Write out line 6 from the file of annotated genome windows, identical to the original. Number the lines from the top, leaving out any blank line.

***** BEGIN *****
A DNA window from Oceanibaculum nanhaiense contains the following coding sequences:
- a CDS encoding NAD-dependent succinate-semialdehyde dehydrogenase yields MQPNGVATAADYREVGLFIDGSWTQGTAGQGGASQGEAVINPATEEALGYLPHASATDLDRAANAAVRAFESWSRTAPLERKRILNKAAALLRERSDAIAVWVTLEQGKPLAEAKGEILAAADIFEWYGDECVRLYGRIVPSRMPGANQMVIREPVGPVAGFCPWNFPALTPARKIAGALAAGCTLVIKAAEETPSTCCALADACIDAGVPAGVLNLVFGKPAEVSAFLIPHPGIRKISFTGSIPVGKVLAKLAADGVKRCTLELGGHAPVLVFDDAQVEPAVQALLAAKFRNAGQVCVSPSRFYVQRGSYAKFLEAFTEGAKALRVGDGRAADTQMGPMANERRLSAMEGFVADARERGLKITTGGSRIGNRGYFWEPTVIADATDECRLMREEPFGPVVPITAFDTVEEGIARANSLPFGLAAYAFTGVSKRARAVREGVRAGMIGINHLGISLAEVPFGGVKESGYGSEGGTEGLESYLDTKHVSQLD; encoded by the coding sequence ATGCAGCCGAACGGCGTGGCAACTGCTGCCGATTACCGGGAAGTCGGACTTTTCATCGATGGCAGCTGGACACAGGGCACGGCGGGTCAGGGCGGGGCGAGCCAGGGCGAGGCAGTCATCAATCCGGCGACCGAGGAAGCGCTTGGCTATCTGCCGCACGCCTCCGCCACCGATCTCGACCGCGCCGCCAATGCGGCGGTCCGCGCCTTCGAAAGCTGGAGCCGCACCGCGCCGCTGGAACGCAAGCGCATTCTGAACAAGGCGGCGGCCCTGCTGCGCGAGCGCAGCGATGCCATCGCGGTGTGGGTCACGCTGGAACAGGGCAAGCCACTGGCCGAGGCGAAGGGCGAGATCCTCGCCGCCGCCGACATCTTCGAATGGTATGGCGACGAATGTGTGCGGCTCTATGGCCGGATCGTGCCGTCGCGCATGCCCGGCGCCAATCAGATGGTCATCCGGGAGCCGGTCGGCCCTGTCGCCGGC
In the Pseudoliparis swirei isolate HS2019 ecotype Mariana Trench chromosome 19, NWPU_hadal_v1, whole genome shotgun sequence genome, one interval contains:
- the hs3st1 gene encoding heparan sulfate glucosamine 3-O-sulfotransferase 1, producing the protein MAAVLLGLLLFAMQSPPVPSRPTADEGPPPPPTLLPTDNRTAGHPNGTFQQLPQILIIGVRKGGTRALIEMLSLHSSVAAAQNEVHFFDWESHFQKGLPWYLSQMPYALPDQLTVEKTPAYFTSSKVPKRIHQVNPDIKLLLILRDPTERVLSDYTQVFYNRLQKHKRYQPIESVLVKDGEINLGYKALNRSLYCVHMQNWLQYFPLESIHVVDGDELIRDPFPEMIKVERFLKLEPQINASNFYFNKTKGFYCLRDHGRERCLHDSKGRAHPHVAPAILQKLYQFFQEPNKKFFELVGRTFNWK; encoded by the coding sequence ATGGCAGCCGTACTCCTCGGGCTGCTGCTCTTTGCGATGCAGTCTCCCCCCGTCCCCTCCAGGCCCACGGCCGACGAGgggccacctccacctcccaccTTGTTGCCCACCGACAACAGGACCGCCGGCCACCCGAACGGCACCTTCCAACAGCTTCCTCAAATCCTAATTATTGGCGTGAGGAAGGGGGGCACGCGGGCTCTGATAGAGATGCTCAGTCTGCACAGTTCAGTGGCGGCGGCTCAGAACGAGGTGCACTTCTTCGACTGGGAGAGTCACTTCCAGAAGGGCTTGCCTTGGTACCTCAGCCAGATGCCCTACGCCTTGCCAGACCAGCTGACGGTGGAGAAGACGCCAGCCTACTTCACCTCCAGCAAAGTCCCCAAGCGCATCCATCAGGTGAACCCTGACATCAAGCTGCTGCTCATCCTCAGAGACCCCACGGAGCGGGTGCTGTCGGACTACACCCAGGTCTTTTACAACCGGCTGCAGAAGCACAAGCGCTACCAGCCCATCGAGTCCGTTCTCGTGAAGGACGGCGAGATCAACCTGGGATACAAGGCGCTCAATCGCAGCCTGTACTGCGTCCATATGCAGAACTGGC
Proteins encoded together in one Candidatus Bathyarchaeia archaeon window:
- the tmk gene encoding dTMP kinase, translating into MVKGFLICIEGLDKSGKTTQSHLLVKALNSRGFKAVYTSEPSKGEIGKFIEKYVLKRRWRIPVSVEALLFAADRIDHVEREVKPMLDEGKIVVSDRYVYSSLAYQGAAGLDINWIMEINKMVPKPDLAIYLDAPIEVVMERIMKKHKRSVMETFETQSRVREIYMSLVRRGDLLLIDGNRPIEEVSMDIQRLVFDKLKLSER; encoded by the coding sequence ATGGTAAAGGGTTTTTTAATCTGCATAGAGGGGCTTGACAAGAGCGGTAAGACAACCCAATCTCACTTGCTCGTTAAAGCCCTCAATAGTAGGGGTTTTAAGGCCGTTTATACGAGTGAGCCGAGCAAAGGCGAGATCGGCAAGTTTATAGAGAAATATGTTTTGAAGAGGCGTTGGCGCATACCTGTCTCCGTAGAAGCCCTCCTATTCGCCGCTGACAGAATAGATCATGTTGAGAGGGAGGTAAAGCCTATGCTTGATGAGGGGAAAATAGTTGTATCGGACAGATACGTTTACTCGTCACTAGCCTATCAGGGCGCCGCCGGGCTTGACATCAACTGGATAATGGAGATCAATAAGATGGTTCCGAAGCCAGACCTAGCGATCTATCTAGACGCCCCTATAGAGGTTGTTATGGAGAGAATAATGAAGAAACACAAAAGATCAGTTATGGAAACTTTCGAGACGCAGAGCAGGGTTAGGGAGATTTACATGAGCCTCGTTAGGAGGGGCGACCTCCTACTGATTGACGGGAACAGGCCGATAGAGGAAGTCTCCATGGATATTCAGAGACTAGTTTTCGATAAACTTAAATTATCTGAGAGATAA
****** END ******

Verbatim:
- the tmk gene encoding dTMP kinase, translating into MVKGFLICIEGLDKSGKTTQSHLLVKALNSRGFKAVYTSEPSKGEIGKFIEKYVLKRRWRIPVSVEALLFAADRIDHVEREVKPMLDEGKIVVSDRYVYSSLAYQGAAGLDINWIMEINKMVPKPDLAIYLDAPIEVVMERIMKKHKRSVMETFETQSRVREIYMSLVRRGDLLLIDGNRPIEEVSMDIQRLVFDKLKLSER; encoded by the coding sequence ATGGTAAAGGGTTTTTTAATCTGCATAGAGGGGCTTGACAAGAGCGGTAAGACAACCCAATCTCACTTGCTCGTTAAAGCCCTCAATAGTAGGGGTTTTAAGGCCGTTTATACGAGTGAGCCGAGCAAAGGCGAGATCGGCAAGTTTATAGAGAAATATGTTTTGAAGAGGCGTTGGCGCATACCTGTCTCCGTAGAAGCCCTCCTATTCGCCGCTGACAGAATAGATCATGTTGAGAGGGAGGTAAAGCCTATGCTTGATGAGGGGAAAATAGTTGTATCGGACAGATACGTTTACTCGTCACTAGCCTATCAGGGCGCCGCCGGGCTTGACATCAACTGGATAATGGAGATCAATAAGATGGTTCCGAAGCCAGACCTAGCGATCTATCTAGACGCCCCTATAGAGGTTGTTATGGAGAGAATAATGAAGAAACACAAAAGATCAGTTATGGAAACTTTCGAGACGCAGAGCAGGGTTAGGGAGATTTACATGAGCCTCGTTAGGAGGGGCGACCTCCTACTGATTGACGGGAACAGGCCGATAGAGGAAGTCTCCATGGATATTCAGAGACTAGTTTTCGATAAACTTAAATTATCTGAGAGATAA